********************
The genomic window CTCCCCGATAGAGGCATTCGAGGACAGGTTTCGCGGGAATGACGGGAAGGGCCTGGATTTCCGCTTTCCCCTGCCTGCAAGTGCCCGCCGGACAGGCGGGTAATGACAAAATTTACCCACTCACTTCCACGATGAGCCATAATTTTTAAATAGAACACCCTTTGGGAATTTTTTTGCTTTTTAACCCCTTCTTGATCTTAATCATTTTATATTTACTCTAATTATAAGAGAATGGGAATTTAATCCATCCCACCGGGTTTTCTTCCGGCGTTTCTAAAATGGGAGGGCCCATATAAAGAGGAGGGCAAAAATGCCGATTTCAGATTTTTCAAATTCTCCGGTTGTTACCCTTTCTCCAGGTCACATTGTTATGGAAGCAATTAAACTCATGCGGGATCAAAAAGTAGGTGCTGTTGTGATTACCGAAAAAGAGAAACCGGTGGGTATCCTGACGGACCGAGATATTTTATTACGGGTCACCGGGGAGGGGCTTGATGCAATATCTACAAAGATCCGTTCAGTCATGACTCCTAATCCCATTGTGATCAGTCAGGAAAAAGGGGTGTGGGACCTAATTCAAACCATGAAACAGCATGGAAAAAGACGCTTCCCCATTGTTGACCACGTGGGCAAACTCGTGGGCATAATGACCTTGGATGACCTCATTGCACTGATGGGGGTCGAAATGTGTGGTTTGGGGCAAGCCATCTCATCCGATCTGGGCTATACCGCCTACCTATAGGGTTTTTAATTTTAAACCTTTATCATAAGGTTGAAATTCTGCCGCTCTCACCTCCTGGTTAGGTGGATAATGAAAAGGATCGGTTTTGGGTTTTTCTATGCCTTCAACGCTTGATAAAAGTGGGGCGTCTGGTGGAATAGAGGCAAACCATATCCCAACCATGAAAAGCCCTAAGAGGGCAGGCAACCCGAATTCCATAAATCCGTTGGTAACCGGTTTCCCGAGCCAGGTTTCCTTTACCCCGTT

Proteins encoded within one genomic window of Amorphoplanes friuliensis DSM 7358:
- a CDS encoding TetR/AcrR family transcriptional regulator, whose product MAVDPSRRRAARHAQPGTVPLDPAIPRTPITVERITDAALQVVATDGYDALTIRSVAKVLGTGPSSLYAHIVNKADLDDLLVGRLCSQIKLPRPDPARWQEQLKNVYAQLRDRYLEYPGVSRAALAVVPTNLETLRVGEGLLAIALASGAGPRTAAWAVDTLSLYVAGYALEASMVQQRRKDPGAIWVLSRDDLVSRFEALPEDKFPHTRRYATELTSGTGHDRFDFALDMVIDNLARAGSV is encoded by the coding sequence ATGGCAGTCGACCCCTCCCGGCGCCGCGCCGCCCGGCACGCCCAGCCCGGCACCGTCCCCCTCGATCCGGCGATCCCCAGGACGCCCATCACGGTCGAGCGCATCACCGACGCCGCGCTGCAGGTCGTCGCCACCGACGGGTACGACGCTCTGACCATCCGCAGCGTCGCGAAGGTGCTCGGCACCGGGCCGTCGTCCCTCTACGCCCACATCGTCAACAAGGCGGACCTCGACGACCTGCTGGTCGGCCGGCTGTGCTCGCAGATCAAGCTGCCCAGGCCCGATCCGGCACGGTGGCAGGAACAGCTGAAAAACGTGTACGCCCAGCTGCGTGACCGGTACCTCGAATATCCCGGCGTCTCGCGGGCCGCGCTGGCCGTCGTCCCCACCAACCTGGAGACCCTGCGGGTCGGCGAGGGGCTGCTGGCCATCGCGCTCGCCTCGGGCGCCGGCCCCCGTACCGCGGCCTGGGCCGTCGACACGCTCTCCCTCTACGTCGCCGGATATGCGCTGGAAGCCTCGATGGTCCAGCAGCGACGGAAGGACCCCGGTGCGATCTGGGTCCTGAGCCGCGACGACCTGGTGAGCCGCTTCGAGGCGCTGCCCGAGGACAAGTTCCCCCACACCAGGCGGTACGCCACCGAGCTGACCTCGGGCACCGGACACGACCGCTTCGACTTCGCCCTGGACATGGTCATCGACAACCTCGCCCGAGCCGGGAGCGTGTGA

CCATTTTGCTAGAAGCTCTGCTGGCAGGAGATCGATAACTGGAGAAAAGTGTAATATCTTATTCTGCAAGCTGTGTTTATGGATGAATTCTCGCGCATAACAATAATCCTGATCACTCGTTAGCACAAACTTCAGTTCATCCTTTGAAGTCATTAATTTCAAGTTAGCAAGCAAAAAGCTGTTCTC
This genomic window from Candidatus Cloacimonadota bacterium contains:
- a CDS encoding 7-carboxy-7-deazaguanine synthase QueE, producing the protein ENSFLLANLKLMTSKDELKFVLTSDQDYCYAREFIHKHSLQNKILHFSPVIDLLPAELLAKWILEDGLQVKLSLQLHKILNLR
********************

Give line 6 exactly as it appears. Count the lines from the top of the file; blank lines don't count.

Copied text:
- a CDS encoding 7-carboxy-7-deazaguanine synthase QueE, producing the protein ENSFLLANLKLMTSKDELKFVLTSDQDYCYAREFIHKHSLQNKILHFSPVIDLLPAELLAKWILEDGLQVKLSLQLHKILNLR